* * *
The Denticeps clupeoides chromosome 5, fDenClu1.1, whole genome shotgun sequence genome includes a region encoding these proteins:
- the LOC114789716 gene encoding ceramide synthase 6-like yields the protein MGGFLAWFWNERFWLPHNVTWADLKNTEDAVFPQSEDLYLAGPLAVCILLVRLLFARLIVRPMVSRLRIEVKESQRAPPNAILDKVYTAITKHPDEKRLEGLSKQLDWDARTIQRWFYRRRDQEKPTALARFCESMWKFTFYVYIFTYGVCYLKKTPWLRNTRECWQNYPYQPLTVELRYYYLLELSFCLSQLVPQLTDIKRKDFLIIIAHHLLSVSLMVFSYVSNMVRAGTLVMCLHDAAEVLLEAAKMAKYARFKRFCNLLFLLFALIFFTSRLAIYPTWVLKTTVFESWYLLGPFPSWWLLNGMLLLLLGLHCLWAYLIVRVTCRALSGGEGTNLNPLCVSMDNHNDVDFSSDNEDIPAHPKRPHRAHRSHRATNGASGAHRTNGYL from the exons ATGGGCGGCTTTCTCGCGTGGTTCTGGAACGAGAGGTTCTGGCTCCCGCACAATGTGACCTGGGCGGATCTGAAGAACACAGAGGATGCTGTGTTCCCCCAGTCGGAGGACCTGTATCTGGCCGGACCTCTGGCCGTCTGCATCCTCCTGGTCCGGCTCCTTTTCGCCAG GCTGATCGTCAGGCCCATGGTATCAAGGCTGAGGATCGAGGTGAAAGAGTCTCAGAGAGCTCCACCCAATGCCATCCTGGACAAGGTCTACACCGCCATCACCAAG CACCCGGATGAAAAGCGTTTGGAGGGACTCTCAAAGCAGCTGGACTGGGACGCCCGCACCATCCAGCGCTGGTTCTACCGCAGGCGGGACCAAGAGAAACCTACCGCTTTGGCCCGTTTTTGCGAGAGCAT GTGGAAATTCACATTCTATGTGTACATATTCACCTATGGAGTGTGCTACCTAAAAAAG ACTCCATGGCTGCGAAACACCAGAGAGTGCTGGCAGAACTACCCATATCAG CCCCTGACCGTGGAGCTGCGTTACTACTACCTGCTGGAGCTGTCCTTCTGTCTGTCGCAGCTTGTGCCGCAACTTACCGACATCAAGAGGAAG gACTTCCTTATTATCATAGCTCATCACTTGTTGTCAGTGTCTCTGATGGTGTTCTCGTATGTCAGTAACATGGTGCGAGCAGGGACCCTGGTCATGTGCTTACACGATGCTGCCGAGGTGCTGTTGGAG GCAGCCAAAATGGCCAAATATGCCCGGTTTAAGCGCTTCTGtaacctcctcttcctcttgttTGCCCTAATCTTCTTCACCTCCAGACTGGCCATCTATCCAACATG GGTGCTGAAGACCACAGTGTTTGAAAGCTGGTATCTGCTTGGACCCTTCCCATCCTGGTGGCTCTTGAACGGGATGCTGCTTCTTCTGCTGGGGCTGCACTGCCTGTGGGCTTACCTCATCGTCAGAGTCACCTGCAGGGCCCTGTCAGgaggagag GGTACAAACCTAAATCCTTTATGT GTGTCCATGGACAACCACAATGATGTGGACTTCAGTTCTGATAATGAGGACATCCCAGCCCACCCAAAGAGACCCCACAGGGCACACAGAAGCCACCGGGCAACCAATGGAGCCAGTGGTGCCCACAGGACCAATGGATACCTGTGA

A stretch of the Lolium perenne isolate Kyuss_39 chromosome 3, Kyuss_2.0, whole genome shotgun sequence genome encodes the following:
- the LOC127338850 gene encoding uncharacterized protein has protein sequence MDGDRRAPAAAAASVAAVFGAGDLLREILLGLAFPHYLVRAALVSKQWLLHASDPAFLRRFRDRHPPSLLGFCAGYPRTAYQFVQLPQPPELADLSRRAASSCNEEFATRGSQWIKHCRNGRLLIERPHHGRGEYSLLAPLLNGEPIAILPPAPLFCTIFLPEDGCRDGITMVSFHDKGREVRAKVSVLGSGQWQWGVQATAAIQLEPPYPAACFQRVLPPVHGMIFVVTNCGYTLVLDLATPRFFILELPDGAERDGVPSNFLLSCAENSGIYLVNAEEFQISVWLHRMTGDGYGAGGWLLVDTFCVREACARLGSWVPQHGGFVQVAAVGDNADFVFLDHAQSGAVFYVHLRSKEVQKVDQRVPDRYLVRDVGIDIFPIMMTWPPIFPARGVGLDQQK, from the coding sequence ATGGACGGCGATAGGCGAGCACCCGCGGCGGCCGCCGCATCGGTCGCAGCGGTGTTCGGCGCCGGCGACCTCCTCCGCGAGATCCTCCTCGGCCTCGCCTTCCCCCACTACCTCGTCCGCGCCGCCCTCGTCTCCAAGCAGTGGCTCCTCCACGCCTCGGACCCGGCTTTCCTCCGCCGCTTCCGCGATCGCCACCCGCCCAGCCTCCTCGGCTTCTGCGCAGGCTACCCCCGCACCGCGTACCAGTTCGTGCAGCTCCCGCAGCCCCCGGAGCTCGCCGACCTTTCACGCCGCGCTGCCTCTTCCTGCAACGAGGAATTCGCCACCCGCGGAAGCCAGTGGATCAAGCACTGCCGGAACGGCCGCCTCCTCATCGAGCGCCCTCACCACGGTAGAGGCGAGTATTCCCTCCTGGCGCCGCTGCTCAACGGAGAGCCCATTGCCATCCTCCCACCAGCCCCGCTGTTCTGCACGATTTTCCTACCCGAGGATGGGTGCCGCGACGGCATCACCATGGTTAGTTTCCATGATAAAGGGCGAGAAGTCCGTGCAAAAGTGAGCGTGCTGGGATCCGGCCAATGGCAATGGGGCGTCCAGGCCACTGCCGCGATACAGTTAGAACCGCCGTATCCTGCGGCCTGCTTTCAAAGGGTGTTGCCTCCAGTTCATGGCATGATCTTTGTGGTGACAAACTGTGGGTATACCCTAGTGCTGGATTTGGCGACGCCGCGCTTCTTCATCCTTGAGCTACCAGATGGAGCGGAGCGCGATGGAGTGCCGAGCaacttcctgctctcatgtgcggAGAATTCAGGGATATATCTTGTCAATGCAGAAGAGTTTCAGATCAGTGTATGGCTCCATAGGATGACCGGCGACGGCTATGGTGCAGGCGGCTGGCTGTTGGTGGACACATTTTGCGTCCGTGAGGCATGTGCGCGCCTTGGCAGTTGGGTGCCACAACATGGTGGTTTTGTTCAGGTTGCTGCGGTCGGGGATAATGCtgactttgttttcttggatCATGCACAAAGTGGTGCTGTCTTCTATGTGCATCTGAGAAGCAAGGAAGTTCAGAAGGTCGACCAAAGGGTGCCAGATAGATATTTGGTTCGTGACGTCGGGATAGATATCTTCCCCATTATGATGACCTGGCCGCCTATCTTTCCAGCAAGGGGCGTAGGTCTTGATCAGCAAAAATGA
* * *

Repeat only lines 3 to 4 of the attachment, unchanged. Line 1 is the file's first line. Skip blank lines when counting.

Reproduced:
A stretch of the Lolium perenne isolate Kyuss_39 chromosome 3, Kyuss_2.0, whole genome shotgun sequence genome encodes the following:
- the LOC127338850 gene encoding uncharacterized protein has protein sequence MDGDRRAPAAAAASVAAVFGAGDLLREILLGLAFPHYLVRAALVSKQWLLHASDPAFLRRFRDRHPPSLLGFCAGYPRTAYQFVQLPQPPELADLSRRAASSCNEEFATRGSQWIKHCRNGRLLIERPHHGRGEYSLLAPLLNGEPIAILPPAPLFCTIFLPEDGCRDGITMVSFHDKGREVRAKVSVLGSGQWQWGVQATAAIQLEPPYPAACFQRVLPPVHGMIFVVTNCGYTLVLDLATPRFFILELPDGAERDGVPSNFLLSCAENSGIYLVNAEEFQISVWLHRMTGDGYGAGGWLLVDTFCVREACARLGSWVPQHGGFVQVAAVGDNADFVFLDHAQSGAVFYVHLRSKEVQKVDQRVPDRYLVRDVGIDIFPIMMTWPPIFPARGVGLDQQK, from the coding sequence ATGGACGGCGATAGGCGAGCACCCGCGGCGGCCGCCGCATCGGTCGCAGCGGTGTTCGGCGCCGGCGACCTCCTCCGCGAGATCCTCCTCGGCCTCGCCTTCCCCCACTACCTCGTCCGCGCCGCCCTCGTCTCCAAGCAGTGGCTCCTCCACGCCTCGGACCCGGCTTTCCTCCGCCGCTTCCGCGATCGCCACCCGCCCAGCCTCCTCGGCTTCTGCGCAGGCTACCCCCGCACCGCGTACCAGTTCGTGCAGCTCCCGCAGCCCCCGGAGCTCGCCGACCTTTCACGCCGCGCTGCCTCTTCCTGCAACGAGGAATTCGCCACCCGCGGAAGCCAGTGGATCAAGCACTGCCGGAACGGCCGCCTCCTCATCGAGCGCCCTCACCACGGTAGAGGCGAGTATTCCCTCCTGGCGCCGCTGCTCAACGGAGAGCCCATTGCCATCCTCCCACCAGCCCCGCTGTTCTGCACGATTTTCCTACCCGAGGATGGGTGCCGCGACGGCATCACCATGGTTAGTTTCCATGATAAAGGGCGAGAAGTCCGTGCAAAAGTGAGCGTGCTGGGATCCGGCCAATGGCAATGGGGCGTCCAGGCCACTGCCGCGATACAGTTAGAACCGCCGTATCCTGCGGCCTGCTTTCAAAGGGTGTTGCCTCCAGTTCATGGCATGATCTTTGTGGTGACAAACTGTGGGTATACCCTAGTGCTGGATTTGGCGACGCCGCGCTTCTTCATCCTTGAGCTACCAGATGGAGCGGAGCGCGATGGAGTGCCGAGCaacttcctgctctcatgtgcggAGAATTCAGGGATATATCTTGTCAATGCAGAAGAGTTTCAGATCAGTGTATGGCTCCATAGGATGACCGGCGACGGCTATGGTGCAGGCGGCTGGCTGTTGGTGGACACATTTTGCGTCCGTGAGGCATGTGCGCGCCTTGGCAGTTGGGTGCCACAACATGGTGGTTTTGTTCAGGTTGCTGCGGTCGGGGATAATGCtgactttgttttcttggatCATGCACAAAGTGGTGCTGTCTTCTATGTGCATCTGAGAAGCAAGGAAGTTCAGAAGGTCGACCAAAGGGTGCCAGATAGATATTTGGTTCGTGACGTCGGGATAGATATCTTCCCCATTATGATGACCTGGCCGCCTATCTTTCCAGCAAGGGGCGTAGGTCTTGATCAGCAAAAATGA